Master defense by Enrico Maria Fenoaltea


The game of chess, given its complexity, has always been a subject of study also in the scientific Field. In the last century in particular, much attention has been paid to the construction of more and more skilled computers, now able to defeat any human being.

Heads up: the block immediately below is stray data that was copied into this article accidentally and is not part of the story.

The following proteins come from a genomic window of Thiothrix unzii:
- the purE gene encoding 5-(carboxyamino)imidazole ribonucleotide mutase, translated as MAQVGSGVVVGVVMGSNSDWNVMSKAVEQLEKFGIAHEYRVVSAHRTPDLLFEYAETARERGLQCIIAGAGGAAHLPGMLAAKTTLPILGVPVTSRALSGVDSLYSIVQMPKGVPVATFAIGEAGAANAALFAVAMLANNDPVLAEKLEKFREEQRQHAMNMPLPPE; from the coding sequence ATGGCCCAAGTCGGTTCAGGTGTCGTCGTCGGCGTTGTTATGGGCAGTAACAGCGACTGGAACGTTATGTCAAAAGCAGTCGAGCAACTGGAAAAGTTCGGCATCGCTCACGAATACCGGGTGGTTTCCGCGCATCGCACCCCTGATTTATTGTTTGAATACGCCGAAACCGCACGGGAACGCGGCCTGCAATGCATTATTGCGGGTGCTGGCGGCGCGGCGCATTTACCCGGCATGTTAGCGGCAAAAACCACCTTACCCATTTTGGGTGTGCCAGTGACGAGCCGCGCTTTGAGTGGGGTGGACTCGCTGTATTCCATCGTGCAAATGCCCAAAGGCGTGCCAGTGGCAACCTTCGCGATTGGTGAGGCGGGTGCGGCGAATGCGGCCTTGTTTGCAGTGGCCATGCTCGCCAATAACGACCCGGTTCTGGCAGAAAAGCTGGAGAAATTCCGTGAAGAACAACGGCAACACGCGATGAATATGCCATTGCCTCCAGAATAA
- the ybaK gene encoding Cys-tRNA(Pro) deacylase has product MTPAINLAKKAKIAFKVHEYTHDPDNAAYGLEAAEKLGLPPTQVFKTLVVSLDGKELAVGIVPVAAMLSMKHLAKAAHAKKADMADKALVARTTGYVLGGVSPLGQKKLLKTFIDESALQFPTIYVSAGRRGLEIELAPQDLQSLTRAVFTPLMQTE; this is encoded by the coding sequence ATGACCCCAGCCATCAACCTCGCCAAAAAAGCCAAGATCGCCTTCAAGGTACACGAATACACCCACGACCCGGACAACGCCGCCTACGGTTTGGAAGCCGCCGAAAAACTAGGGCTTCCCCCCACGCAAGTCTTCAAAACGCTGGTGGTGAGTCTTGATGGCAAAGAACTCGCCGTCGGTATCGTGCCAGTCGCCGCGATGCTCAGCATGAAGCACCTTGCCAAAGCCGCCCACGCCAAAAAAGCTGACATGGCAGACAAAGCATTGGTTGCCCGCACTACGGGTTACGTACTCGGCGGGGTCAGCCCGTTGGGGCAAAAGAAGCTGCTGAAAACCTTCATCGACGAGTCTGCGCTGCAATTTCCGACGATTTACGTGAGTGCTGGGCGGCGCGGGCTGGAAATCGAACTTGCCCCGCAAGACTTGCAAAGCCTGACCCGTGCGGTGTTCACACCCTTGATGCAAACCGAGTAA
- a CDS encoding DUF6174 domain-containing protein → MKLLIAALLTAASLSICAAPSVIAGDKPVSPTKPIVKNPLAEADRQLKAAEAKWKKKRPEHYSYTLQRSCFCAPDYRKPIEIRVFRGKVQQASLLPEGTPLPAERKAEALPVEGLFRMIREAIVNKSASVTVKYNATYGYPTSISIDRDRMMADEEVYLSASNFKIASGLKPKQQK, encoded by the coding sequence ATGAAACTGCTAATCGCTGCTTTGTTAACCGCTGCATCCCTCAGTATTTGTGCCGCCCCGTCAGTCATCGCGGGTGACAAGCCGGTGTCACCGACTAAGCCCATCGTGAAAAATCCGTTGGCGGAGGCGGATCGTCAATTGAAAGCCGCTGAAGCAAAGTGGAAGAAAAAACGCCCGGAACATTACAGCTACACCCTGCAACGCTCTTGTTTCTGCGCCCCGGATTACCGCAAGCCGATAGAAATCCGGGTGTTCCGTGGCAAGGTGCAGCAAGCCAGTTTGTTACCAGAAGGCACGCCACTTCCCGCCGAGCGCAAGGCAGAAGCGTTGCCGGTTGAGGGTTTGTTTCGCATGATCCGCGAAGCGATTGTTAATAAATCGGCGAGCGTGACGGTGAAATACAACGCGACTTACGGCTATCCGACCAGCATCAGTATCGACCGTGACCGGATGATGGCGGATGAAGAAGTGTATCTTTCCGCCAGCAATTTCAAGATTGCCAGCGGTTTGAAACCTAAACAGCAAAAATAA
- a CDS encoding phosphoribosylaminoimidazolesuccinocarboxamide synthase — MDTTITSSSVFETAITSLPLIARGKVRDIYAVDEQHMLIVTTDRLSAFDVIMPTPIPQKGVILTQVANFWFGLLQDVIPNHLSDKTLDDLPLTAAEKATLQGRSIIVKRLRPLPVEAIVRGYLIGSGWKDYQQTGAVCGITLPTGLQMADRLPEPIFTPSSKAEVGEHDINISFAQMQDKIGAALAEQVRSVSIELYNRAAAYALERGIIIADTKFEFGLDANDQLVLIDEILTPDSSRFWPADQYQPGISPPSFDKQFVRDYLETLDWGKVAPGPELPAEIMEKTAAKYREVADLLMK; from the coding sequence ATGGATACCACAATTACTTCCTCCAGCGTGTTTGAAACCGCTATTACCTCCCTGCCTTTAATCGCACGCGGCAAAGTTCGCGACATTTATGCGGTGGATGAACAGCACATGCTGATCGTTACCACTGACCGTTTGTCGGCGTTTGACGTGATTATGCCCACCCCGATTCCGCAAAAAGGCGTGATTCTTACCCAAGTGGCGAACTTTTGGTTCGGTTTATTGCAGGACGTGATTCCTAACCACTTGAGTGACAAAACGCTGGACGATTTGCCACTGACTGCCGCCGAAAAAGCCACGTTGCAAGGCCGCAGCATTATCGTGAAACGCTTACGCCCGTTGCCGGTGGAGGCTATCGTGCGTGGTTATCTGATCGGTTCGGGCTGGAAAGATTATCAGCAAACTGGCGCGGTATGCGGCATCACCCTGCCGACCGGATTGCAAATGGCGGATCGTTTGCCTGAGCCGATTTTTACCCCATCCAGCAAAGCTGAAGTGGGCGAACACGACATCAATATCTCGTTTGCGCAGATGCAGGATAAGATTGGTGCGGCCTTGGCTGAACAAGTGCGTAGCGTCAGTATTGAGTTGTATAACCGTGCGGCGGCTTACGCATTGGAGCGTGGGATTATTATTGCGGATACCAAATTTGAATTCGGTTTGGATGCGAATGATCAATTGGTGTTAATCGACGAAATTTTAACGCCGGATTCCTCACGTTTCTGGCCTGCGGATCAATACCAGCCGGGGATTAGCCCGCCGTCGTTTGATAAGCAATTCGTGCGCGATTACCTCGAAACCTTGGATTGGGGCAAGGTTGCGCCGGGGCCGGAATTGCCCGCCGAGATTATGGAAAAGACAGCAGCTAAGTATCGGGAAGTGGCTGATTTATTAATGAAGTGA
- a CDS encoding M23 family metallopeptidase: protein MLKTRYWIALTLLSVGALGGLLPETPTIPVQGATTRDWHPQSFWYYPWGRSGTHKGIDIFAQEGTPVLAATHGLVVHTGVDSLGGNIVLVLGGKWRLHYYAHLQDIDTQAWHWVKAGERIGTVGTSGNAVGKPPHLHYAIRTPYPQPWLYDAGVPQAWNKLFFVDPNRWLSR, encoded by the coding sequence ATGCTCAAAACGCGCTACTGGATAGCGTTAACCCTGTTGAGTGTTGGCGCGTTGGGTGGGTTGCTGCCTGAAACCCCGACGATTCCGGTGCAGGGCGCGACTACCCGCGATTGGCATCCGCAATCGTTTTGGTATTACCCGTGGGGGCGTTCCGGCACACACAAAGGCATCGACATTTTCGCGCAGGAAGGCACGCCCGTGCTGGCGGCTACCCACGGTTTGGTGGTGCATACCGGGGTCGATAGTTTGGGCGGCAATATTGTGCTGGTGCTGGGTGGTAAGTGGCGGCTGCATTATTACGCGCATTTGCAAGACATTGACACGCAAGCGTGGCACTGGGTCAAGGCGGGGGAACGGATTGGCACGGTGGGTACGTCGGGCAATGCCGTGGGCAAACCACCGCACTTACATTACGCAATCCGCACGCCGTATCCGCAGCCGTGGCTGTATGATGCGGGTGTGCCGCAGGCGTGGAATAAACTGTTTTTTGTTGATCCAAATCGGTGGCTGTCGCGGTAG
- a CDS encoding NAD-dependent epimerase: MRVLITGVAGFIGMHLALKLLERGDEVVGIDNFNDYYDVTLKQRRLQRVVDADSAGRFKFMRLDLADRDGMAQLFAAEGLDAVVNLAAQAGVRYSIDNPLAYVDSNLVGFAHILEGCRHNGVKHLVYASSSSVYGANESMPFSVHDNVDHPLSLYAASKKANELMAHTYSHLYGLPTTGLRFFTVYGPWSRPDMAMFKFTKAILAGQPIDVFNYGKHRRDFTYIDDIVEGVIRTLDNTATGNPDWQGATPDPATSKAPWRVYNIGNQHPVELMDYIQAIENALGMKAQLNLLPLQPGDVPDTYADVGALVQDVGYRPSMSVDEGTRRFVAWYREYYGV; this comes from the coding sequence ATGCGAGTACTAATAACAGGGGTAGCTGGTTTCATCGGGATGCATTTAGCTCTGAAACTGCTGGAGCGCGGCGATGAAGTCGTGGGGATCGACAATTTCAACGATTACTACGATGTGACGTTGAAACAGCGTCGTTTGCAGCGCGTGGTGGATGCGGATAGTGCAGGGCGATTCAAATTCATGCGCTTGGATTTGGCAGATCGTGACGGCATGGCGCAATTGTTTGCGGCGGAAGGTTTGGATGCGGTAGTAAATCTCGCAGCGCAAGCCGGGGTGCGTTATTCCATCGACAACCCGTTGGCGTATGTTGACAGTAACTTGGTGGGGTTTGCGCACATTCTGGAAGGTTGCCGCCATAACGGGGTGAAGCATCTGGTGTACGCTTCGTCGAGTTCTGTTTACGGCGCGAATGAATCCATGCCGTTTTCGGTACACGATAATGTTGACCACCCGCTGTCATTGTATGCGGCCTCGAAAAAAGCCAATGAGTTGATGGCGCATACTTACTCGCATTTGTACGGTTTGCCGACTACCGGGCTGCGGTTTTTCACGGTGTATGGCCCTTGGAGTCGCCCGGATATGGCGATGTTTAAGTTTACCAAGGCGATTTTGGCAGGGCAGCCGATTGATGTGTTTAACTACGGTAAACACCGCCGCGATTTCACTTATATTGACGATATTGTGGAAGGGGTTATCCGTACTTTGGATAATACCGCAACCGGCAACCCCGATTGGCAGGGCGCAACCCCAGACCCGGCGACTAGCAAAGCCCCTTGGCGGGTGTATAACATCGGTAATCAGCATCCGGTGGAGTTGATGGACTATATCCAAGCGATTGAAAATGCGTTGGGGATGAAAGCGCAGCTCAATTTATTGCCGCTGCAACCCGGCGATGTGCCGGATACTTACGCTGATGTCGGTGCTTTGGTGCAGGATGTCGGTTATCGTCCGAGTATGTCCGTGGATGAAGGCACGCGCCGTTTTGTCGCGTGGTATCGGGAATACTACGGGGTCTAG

However, in a chess game not only the power and the speed of calculation count, but purely human elements come into play, such as emotion, stress or the instinctive predisposition for a certain type of choices and therefore, in our opinion, chess represents an ideal environment for the study of human behavior. Through the analysis of large game databases we compared the playing style of humans with that of the strongest computers, and approximating the latter to perfectly rational players we extracted the most marked psychological bias of humans. We mapped the game of chess into a weighted multilayer network and compared the structural measurements of the human network with that of computers. We empirically found significant differences in playing style interpretable as cognitive bias and introduced a simple theoretical model to explain some of the results. Our work and the techniques used could open new directions of research, especially in the fields of cognitive sciences and psychology.